Mysterious Origin of Nebula's Strange Jets Revealed
A pair of stars orbiting one another inside a planetary nebula appear to be the cosmic powerhouse behind the oddball nebula's spectacular jets, scientists say.
The discovery stands to settle a long-running debate over the shape of jets streaming from the planetary nebula Fleming 1. Those jets, which appear oddly knotted and curved, are powered by the orbital interactions of the binary stars, the new study found. Their gas is shared between the bigger star and its much smaller companion.
"This is a big project to understand strange, asymmetric shapes of planetary nebulas," said study leader Henri Boffin, a Chile-based astronomer with the European Southern Observatory. According to scientists, 80 percent of planetary nebulas have lopsided shapes.
Despite their name, planetary nebulas have nothing to do with planets. They are the swan song of dying white dwarf stars that are close to the size of Earth's sun — between one and eight times its mass, Boffin told SPACE.com. [Photos: Amazing Nebulas in Deep Space]
Finessing Fleming 1 observations
Boffin's team used the Very Large Telescope in northern Chile to look at Fleming 1 in the southern constellation Centaurus. The planetary nebula is named after Williamina Fleming, a maid-turned-astronomer for the Harvard College Observatory, who discovered the nebula in 1910.
For decades astronomers wondered about the strange shapes of gas surrounding the nebula. Boffin and his colleagues combined new observations with computer models to confirm that binary white dwarf stars were at work.
Most binary stars orbit each other every few hundred or few thousand years, but a look at Fleming 1's spectrum revealed its stars are a lot faster than that. Rapidly changing lines in the spectrum showed the stars whip around each other every 1.2 days.
"It's a very close binary system," Boffin said, adding that other systems already discovered have similar orbital periods.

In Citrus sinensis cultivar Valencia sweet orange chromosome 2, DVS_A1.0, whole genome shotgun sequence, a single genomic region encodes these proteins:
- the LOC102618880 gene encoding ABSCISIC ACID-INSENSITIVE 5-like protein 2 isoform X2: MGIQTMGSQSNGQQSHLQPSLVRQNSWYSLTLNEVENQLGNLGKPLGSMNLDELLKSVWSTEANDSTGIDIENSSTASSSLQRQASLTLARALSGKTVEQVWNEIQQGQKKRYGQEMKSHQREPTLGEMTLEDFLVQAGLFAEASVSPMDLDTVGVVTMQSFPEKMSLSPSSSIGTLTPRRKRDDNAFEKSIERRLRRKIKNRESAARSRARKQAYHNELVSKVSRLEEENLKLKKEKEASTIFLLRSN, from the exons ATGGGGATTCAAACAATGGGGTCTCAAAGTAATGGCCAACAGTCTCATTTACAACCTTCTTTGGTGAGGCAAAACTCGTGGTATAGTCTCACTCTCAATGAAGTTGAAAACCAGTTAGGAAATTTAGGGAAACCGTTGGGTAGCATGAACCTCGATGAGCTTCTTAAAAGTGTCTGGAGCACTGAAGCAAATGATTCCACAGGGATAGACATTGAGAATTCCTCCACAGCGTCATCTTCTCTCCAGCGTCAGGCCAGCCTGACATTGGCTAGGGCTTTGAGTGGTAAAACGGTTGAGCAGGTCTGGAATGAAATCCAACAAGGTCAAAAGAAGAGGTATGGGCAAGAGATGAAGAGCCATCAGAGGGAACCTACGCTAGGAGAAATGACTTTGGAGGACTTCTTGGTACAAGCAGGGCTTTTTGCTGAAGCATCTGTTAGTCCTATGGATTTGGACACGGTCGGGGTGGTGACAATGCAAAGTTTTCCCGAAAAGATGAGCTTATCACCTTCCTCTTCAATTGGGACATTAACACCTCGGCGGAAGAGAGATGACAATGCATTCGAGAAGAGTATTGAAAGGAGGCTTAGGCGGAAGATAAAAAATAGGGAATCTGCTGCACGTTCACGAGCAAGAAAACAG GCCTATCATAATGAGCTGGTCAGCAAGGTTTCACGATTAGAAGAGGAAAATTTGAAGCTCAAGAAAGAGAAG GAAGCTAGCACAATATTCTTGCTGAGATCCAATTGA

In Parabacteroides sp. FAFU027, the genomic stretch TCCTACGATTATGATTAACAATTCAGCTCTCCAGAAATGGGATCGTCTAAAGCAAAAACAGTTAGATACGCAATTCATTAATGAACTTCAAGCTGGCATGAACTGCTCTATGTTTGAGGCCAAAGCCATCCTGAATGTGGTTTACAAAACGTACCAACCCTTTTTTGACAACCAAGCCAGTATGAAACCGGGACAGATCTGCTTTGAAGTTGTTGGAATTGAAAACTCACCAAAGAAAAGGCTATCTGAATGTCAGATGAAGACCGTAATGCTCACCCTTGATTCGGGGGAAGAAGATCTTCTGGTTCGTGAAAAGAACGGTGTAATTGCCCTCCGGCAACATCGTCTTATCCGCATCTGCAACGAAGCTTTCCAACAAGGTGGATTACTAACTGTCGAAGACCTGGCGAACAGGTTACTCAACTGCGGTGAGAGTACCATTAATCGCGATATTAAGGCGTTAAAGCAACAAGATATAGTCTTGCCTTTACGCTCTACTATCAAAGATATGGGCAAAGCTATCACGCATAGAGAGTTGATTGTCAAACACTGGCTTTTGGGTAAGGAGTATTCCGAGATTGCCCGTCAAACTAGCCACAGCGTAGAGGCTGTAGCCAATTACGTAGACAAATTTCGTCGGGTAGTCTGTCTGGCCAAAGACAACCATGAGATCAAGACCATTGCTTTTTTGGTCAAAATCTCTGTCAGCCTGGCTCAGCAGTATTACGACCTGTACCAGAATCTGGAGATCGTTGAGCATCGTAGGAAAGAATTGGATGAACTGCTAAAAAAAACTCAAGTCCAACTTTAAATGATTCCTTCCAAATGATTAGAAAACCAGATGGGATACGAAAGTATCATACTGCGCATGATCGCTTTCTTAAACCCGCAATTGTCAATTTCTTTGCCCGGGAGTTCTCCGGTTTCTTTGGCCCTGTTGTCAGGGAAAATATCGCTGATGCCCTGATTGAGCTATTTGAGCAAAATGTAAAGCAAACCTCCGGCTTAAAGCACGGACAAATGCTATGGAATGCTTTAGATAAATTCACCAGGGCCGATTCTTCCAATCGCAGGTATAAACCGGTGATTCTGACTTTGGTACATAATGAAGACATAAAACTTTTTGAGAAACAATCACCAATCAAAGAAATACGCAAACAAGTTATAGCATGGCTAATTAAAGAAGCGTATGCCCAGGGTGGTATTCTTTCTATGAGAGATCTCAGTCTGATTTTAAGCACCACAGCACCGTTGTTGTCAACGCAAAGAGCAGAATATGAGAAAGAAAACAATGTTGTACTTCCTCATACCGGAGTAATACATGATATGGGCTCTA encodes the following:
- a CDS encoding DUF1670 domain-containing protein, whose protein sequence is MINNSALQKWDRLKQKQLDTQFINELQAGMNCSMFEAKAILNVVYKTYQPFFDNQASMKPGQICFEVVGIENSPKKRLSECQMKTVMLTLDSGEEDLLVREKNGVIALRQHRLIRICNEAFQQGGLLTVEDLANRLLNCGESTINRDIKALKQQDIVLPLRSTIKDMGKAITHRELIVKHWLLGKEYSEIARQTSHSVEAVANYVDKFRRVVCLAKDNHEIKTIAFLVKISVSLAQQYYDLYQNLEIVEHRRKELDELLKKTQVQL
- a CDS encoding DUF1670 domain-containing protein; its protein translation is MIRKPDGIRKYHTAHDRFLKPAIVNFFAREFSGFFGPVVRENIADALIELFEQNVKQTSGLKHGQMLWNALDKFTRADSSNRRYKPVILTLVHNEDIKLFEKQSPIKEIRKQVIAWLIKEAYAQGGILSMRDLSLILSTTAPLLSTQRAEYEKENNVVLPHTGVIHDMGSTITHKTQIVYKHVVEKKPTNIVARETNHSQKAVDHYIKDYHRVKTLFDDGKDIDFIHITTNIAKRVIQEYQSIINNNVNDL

The stars in Fleming 1 once shared a common envelope of gas that surrounded the system. This is common in some kinds of binary star systems, Boffin said. However, that envelope is not there now.
The research is detailed in the Nov. 9 edition of the journal Science.
Faucet of gas jets
Originally, the two stars in Fleming were far apart. The bigger star evolved late in life from a red giant to a humongous "asymptotic giant branch" star. At this point it had the combined width of several hundreds of solar disks.
Gas streaming off this massive star then flowed toward the much smaller star nearby, a cooling white dwarf. It was at this point that jets of gas, like water from a faucet, "turned on" and began streaming out material away from the stars.
Boffin said this period was just a snapshot in time in the lifetime of a star, lasting only 5,000 to 10,000 years.
Ejecting the envelope
Over time, the giant star lost all its gas and became a white dwarf. The gas enveloped both of the stars, pushing them closer together.
As the stars drew closer, the envelope of gas was ejected and the jet "faucets" turned off.
Boffin's team suggested the process at Fleming 1 is common among binary star systems in planetary nebulas, but he added that more observations will be needed to firm up the theory.
"This is the first time we've seen these jets fresh out of the oven," Boffin said.
"One of them is still shredding the envelope, which is why we can only infer [its creation] by numerical simulations and the theory of the formation. ... There are still many things that are not clear."
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